One of our favorite house tours in recent memory is the Austin home of cute couple Jenny and Collin, who, despite living in one of those beige, cookie-cutter apartment complexes managed to create a bold, colorful and personality-filled home
. To say we were surprised to learn their miniscule outdoor areas were given equally thoughtful design treatment would be a lie; we knew they'd be adorable.And we were right. Jenny and Collin have continued their awesome habit of making the most out of what they have with their teeny balcony and even their front stoop. You can see they haven't done anything terribly drastic or expensive: they've just slowly accumulated plants and pieces that resonate with them, and then thoughtfully arranged all the elements in a smart, space-maximizing way to create a spot they use nearly every day.
We were ultra impressed to see that the balcony was arranged to fit storage for gardening tools and supplies, extra seating, a cute little eating area, food-producing plants (they've had quite a great year with their pepper plant) and even hanging space for a bike. Jenny really summed it up best when we were marveling at how much she and Collin managed to fit on their balcony: "You can always find a way to create more space."
What makes your outside space unique? It's a green lung in an oasis of apartment complex concrete.
How do you use the space? First and foremost, we use it as a potager for culinary herbs, but we discovered that we also love to have breakfast or dinner out on the porch, and we have extra folding chairs stowed away in case anyone wants to join us! Every so often we'll swivel our living room TV to face the balcony and catch up on the Daily Show while sitting outside too. Recently I've taken to lounging out there on a sleeping bag in the afternoons, as springtime in Austin is perfect weather for outdoor reading.
Do you use the space year-round? Weather permitting, we use the space year-round.
What's your outdoor space style? We let the plants do most of the visual work in the space, and supplement that with eclectic items in a simple color scheme. We wanted to have a plethora of green things around us to offset the stucco sprawl of our cookie-cutter apartment complex.
Your outdoor space inspiration? Intimate dinner parties in tiny gardens behind rowhouses in France, and herb-filled terraces we've seen behind London townhomes.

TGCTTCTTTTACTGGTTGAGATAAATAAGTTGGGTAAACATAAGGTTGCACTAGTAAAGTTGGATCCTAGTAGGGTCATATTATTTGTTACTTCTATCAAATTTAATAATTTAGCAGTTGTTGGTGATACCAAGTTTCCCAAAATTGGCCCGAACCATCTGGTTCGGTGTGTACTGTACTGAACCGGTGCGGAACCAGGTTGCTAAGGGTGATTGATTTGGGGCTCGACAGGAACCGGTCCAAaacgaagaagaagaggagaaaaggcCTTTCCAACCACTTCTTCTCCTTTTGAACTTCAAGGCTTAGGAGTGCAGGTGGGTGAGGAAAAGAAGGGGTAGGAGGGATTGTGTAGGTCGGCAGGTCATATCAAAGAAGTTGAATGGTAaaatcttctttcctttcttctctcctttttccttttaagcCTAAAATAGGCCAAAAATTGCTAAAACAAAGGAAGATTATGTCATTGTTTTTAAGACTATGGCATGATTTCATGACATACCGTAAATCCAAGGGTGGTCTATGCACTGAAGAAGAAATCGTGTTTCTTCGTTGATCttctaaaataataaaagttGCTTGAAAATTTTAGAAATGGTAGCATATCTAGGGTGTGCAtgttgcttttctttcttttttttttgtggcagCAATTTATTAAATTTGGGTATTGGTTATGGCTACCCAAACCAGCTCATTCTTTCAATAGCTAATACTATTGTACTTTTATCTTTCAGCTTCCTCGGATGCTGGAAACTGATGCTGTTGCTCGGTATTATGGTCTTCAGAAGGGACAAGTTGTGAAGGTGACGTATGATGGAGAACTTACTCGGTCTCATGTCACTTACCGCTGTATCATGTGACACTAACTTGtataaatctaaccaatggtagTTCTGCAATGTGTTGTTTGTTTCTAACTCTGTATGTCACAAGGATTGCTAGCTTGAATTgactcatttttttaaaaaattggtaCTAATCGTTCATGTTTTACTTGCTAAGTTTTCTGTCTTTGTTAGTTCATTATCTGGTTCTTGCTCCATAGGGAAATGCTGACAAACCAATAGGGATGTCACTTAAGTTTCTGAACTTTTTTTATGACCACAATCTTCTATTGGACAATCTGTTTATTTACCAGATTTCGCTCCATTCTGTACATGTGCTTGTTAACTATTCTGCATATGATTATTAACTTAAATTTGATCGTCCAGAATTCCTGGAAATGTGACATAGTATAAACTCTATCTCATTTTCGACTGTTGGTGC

Special problems that you had to overcome in your outside space? With a building and trees right next to our porch, we have very little direct sunlight, and our apartment also faces north, which is particularly challenging for growing things. We had to pay close attention to how the sun strikes the porch at different times of the day — it's sort of like a sundial — in order to position our plants for optimum exposure.
Plants in the area: "Provence" lavender, ornamental cabbage, barrel cactus, aloe vera, jalapeño plant, parsley, cypress, lemon basil and sweet basil, echeveria succulents, Rieger begonias, dwarf improved meyer lemon, strawberry plant, chocolate mint, orange mint, Italian oregano, thyme, creeping rosemary, onion chives, vincas.
Some of the furniture resources: The table and chairs are from Ikea, the utility shelf and repurposed kitchen cart were bought from Target years ago, and the plant shelf on the wall and some of the stands are from Crate and Barrel. We also picked up the outdoor rug by Mad Mats at The Natural Gardener in Austin.
How much time did it take to put this together? About two years on this balcony, though the furniture itself is much older.
How much money did it take? About $100 for the bistro set and rug, plus $200 for the various plants, pots, and plant stands we've accumulated.
Plans for the future? We're about to replace our LED lights with loosely-strung filament-bulb café lights, and I'm thinking of adding some cushions for the chairs. Beyond that, there's always room for a few more plants on the porch.
(Images: Adrienne Breaux)